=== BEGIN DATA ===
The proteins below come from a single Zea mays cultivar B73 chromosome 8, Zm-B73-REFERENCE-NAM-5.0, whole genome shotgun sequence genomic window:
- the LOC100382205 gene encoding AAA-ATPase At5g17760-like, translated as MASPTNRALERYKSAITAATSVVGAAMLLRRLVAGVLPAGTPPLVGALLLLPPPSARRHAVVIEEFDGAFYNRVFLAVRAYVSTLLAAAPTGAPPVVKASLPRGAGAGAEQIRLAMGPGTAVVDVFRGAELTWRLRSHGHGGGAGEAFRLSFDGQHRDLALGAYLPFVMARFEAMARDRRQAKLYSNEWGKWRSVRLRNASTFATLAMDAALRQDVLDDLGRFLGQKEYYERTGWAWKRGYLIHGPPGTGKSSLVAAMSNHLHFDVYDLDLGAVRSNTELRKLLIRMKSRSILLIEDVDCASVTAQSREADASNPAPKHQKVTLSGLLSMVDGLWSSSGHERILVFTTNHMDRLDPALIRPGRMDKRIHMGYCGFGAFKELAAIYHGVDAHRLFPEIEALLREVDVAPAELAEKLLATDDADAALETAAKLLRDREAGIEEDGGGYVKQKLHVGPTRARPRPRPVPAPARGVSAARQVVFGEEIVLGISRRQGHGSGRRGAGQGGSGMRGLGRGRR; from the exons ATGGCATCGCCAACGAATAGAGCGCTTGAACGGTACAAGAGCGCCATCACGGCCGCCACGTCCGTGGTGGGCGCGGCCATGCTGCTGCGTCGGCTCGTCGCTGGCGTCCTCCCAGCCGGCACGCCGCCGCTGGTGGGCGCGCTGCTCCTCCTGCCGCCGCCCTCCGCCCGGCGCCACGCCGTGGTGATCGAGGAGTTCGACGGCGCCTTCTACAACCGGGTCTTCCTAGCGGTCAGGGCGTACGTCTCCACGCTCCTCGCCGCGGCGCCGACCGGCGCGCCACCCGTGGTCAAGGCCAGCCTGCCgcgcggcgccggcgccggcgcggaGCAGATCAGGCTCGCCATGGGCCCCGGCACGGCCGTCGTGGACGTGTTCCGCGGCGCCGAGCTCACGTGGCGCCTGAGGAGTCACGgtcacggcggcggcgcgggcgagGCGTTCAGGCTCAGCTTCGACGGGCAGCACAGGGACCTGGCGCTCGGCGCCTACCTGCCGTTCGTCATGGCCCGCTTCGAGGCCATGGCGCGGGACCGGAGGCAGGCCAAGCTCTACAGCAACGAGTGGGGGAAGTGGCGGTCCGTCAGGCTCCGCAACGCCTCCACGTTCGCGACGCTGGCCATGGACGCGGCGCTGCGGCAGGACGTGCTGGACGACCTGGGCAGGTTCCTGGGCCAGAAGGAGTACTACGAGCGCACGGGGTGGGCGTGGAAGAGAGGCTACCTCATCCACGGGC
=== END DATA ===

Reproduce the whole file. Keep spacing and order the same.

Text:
The proteins below come from a single Zea mays cultivar B73 chromosome 8, Zm-B73-REFERENCE-NAM-5.0, whole genome shotgun sequence genomic window:
- the LOC100382205 gene encoding AAA-ATPase At5g17760-like, translated as MASPTNRALERYKSAITAATSVVGAAMLLRRLVAGVLPAGTPPLVGALLLLPPPSARRHAVVIEEFDGAFYNRVFLAVRAYVSTLLAAAPTGAPPVVKASLPRGAGAGAEQIRLAMGPGTAVVDVFRGAELTWRLRSHGHGGGAGEAFRLSFDGQHRDLALGAYLPFVMARFEAMARDRRQAKLYSNEWGKWRSVRLRNASTFATLAMDAALRQDVLDDLGRFLGQKEYYERTGWAWKRGYLIHGPPGTGKSSLVAAMSNHLHFDVYDLDLGAVRSNTELRKLLIRMKSRSILLIEDVDCASVTAQSREADASNPAPKHQKVTLSGLLSMVDGLWSSSGHERILVFTTNHMDRLDPALIRPGRMDKRIHMGYCGFGAFKELAAIYHGVDAHRLFPEIEALLREVDVAPAELAEKLLATDDADAALETAAKLLRDREAGIEEDGGGYVKQKLHVGPTRARPRPRPVPAPARGVSAARQVVFGEEIVLGISRRQGHGSGRRGAGQGGSGMRGLGRGRR; from the exons ATGGCATCGCCAACGAATAGAGCGCTTGAACGGTACAAGAGCGCCATCACGGCCGCCACGTCCGTGGTGGGCGCGGCCATGCTGCTGCGTCGGCTCGTCGCTGGCGTCCTCCCAGCCGGCACGCCGCCGCTGGTGGGCGCGCTGCTCCTCCTGCCGCCGCCCTCCGCCCGGCGCCACGCCGTGGTGATCGAGGAGTTCGACGGCGCCTTCTACAACCGGGTCTTCCTAGCGGTCAGGGCGTACGTCTCCACGCTCCTCGCCGCGGCGCCGACCGGCGCGCCACCCGTGGTCAAGGCCAGCCTGCCgcgcggcgccggcgccggcgcggaGCAGATCAGGCTCGCCATGGGCCCCGGCACGGCCGTCGTGGACGTGTTCCGCGGCGCCGAGCTCACGTGGCGCCTGAGGAGTCACGgtcacggcggcggcgcgggcgagGCGTTCAGGCTCAGCTTCGACGGGCAGCACAGGGACCTGGCGCTCGGCGCCTACCTGCCGTTCGTCATGGCCCGCTTCGAGGCCATGGCGCGGGACCGGAGGCAGGCCAAGCTCTACAGCAACGAGTGGGGGAAGTGGCGGTCCGTCAGGCTCCGCAACGCCTCCACGTTCGCGACGCTGGCCATGGACGCGGCGCTGCGGCAGGACGTGCTGGACGACCTGGGCAGGTTCCTGGGCCAGAAGGAGTACTACGAGCGCACGGGGTGGGCGTGGAAGAGAGGCTACCTCATCCACGGGC